Things to Know About DNA

National DNA Day is April 25. Genealogy and genetics have become intertwined over the years. Today, genealogists are as likely to use online genealogy resources as they are to order a DNA test in an effort to learn more about their family tree. Here are some interesting things to know about DNA.

Rosalind Franklin was a scientist who earned her doctorate from Cambridge University in 1945. She spent three years in Paris at the Laboratoire Central des Services Chimiques de L’Etat, where she learned X-Ray diffraction techniques. Between 1951 and 1953, Rosalind Franklin came very close to solving the DNA structure.

In 1951, James Watson attended a lecture by Rosalind Franklin about her work. She found that DNA can exist in two forms, depending on the relative humidity in the surrounding air. Franklin deduced that DNA was a helix. James Watson and Francis Crick expanded upon Rosalind Franklin’s work. In 1952, they created a model of DNA in a helix shape which was made up of interlocking pairs.

DNA stands for deoxyribonucleic acid. The information stored in DNA is made up of four chemical bases: adenine (A), guanine (G), cytosine (C) and thymine (T). Adenine always pairs with thymine. Guanine always pairs with cytosine.

A genome is all of a living thing’s material. It includes chromosomes, genes, and DNA. The word genome was coined in 1930, long before anyone knew what the genome was actually made of.

Your DNA is 99.9% the same as the DNA of all other humans. Your DNA is 99% the same as chimpanzees.

The complete human genome sequence was announced in June 2000. It is a “representative” genome sequence based on the DNA of just a few individuals.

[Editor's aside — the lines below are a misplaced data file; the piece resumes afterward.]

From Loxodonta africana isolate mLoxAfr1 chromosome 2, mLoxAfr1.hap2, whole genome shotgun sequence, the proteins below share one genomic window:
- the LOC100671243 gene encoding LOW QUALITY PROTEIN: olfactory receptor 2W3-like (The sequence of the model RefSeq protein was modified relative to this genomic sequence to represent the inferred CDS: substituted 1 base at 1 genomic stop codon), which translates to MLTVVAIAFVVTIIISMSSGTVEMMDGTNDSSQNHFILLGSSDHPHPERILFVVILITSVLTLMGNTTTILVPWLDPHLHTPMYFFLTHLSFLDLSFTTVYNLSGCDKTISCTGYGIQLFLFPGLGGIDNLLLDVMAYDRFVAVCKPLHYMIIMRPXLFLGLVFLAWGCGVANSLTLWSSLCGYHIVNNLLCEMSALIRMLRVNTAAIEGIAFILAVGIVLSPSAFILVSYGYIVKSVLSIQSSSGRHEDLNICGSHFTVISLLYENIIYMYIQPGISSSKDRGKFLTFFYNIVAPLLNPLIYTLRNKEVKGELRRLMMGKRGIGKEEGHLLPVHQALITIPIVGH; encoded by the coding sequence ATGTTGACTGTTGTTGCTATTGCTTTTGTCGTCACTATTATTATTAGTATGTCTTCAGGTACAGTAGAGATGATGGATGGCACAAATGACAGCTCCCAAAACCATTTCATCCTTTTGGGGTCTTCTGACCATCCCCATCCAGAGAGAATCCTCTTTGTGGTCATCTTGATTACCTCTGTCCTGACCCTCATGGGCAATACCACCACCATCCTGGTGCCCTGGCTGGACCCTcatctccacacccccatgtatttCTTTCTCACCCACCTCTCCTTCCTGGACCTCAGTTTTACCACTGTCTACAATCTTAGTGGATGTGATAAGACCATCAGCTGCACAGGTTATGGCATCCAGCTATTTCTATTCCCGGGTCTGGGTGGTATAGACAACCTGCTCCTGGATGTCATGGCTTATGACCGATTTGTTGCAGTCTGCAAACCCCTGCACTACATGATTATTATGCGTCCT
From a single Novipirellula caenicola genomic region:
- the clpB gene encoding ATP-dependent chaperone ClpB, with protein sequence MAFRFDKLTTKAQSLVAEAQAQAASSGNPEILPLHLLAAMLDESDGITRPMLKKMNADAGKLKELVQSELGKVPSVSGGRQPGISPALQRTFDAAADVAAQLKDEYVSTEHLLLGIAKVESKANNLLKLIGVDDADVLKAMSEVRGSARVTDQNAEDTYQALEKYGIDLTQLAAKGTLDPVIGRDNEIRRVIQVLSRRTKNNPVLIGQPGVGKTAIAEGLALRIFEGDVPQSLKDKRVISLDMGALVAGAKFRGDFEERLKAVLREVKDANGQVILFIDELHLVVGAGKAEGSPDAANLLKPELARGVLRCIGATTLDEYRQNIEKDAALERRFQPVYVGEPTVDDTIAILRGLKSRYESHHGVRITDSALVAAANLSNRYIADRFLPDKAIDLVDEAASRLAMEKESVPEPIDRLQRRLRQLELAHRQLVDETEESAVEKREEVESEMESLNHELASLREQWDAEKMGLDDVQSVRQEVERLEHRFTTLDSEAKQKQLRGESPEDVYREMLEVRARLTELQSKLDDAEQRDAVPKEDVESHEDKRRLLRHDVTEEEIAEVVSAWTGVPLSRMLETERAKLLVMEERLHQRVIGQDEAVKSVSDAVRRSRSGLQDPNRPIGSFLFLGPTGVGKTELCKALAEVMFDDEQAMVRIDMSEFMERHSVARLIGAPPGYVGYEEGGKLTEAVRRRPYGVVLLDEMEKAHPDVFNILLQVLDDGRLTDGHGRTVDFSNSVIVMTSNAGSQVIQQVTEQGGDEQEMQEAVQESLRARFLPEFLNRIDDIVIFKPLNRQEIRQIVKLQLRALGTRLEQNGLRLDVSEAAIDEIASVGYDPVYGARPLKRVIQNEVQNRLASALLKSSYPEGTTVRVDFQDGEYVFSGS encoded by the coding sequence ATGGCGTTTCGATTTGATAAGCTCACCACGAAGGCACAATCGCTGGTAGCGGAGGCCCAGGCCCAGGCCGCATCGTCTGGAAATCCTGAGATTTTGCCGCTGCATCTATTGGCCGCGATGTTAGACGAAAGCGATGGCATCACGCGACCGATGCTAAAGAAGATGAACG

DNA is subject to mutations. The mutations we inherit from our parents are called germ-line mutations. Other mutations can happen during cell division or due to environmental factors (such as UV radiations, chemicals, or viruses).

Few DNA mutations are bad for you. Some can actually be beneficial. The mutations we hear the most about are the ones that result in inherited genetic disorders. A few examples include Tay-Sachs, phenylketonuria, and color-blindness. All of those result from the mutation of a single gene.

Most genetic diseases are recessive. This means that a person must receive a specific mutated gene from both their father and their mother. A person with only one mutated gene that connects to a disease is a carrier. That person can pass the mutated gene to their children – but does not have any of the disease’s symptoms themselves. One example of a recessive genetic disease is Huntington’s disease.

A large memory device containing the fully digitized DNA sequences of a select group of people, including physicist Stephen Hawking and comedian Stephen Colbert, is stored on the International Space Station.

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* How Does DNA Work?

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